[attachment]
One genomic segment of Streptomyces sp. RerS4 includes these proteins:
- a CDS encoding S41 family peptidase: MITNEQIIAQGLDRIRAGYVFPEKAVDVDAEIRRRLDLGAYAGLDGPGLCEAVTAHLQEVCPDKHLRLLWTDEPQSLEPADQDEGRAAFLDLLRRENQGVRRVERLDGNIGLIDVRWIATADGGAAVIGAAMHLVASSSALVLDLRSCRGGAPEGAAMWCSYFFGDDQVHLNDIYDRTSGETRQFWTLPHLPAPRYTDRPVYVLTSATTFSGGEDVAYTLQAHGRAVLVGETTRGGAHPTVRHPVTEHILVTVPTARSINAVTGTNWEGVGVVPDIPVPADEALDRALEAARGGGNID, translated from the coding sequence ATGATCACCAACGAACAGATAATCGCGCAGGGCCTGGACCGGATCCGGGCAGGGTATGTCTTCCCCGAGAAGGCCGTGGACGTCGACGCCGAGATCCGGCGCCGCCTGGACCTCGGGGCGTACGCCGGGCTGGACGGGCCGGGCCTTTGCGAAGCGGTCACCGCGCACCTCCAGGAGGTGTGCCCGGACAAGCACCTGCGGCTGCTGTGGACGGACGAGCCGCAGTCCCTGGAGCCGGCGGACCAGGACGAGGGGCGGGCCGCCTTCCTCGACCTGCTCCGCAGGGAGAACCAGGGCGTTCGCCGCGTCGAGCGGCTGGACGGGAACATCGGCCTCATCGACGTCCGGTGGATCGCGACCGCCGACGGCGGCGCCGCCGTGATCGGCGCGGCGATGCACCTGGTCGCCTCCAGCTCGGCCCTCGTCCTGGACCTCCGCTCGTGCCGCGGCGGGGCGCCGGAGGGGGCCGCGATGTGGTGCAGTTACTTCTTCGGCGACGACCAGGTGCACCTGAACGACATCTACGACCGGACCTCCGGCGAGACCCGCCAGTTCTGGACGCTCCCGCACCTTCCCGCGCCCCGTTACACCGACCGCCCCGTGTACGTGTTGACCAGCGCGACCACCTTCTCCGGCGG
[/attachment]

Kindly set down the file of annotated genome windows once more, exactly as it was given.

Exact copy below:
One genomic segment of Streptomyces sp. RerS4 includes these proteins:
- a CDS encoding S41 family peptidase: MITNEQIIAQGLDRIRAGYVFPEKAVDVDAEIRRRLDLGAYAGLDGPGLCEAVTAHLQEVCPDKHLRLLWTDEPQSLEPADQDEGRAAFLDLLRRENQGVRRVERLDGNIGLIDVRWIATADGGAAVIGAAMHLVASSSALVLDLRSCRGGAPEGAAMWCSYFFGDDQVHLNDIYDRTSGETRQFWTLPHLPAPRYTDRPVYVLTSATTFSGGEDVAYTLQAHGRAVLVGETTRGGAHPTVRHPVTEHILVTVPTARSINAVTGTNWEGVGVVPDIPVPADEALDRALEAARGGGNID, translated from the coding sequence ATGATCACCAACGAACAGATAATCGCGCAGGGCCTGGACCGGATCCGGGCAGGGTATGTCTTCCCCGAGAAGGCCGTGGACGTCGACGCCGAGATCCGGCGCCGCCTGGACCTCGGGGCGTACGCCGGGCTGGACGGGCCGGGCCTTTGCGAAGCGGTCACCGCGCACCTCCAGGAGGTGTGCCCGGACAAGCACCTGCGGCTGCTGTGGACGGACGAGCCGCAGTCCCTGGAGCCGGCGGACCAGGACGAGGGGCGGGCCGCCTTCCTCGACCTGCTCCGCAGGGAGAACCAGGGCGTTCGCCGCGTCGAGCGGCTGGACGGGAACATCGGCCTCATCGACGTCCGGTGGATCGCGACCGCCGACGGCGGCGCCGCCGTGATCGGCGCGGCGATGCACCTGGTCGCCTCCAGCTCGGCCCTCGTCCTGGACCTCCGCTCGTGCCGCGGCGGGGCGCCGGAGGGGGCCGCGATGTGGTGCAGTTACTTCTTCGGCGACGACCAGGTGCACCTGAACGACATCTACGACCGGACCTCCGGCGAGACCCGCCAGTTCTGGACGCTCCCGCACCTTCCCGCGCCCCGTTACACCGACCGCCCCGTGTACGTGTTGACCAGCGCGACCACCTTCTCCGGCGG